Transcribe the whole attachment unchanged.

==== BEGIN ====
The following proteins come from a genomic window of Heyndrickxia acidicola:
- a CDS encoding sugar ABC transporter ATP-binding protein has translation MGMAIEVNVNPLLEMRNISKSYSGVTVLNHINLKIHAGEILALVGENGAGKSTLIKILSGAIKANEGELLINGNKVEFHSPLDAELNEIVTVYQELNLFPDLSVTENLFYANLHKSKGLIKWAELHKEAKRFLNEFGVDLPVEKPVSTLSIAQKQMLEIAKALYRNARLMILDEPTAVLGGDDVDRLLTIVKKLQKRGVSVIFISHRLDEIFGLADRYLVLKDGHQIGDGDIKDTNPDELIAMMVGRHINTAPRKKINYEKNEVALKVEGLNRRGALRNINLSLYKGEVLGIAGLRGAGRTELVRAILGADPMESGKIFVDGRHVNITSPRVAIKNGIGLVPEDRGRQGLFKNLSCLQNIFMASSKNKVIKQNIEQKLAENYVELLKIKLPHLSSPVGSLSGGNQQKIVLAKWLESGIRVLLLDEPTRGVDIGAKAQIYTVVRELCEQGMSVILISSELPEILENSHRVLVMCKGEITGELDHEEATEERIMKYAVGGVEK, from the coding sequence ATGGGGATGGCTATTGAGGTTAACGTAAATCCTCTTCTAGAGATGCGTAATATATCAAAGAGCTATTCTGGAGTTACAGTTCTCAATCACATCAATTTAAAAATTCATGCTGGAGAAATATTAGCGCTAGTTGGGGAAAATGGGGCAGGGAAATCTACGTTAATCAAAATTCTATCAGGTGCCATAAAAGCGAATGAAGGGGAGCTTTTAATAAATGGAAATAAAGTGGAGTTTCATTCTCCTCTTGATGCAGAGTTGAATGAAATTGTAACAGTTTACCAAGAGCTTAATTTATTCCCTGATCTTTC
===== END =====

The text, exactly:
The following proteins come from a genomic window of Heyndrickxia acidicola:
- a CDS encoding sugar ABC transporter ATP-binding protein has translation MGMAIEVNVNPLLEMRNISKSYSGVTVLNHINLKIHAGEILALVGENGAGKSTLIKILSGAIKANEGELLINGNKVEFHSPLDAELNEIVTVYQELNLFPDLSVTENLFYANLHKSKGLIKWAELHKEAKRFLNEFGVDLPVEKPVSTLSIAQKQMLEIAKALYRNARLMILDEPTAVLGGDDVDRLLTIVKKLQKRGVSVIFISHRLDEIFGLADRYLVLKDGHQIGDGDIKDTNPDELIAMMVGRHINTAPRKKINYEKNEVALKVEGLNRRGALRNINLSLYKGEVLGIAGLRGAGRTELVRAILGADPMESGKIFVDGRHVNITSPRVAIKNGIGLVPEDRGRQGLFKNLSCLQNIFMASSKNKVIKQNIEQKLAENYVELLKIKLPHLSSPVGSLSGGNQQKIVLAKWLESGIRVLLLDEPTRGVDIGAKAQIYTVVRELCEQGMSVILISSELPEILENSHRVLVMCKGEITGELDHEEATEERIMKYAVGGVEK, from the coding sequence ATGGGGATGGCTATTGAGGTTAACGTAAATCCTCTTCTAGAGATGCGTAATATATCAAAGAGCTATTCTGGAGTTACAGTTCTCAATCACATCAATTTAAAAATTCATGCTGGAGAAATATTAGCGCTAGTTGGGGAAAATGGGGCAGGGAAATCTACGTTAATCAAAATTCTATCAGGTGCCATAAAAGCGAATGAAGGGGAGCTTTTAATAAATGGAAATAAAGTGGAGTTTCATTCTCCTCTTGATGCAGAGTTGAATGAAATTGTAACAGTTTACCAAGAGCTTAATTTATTCCCTGATCTTTC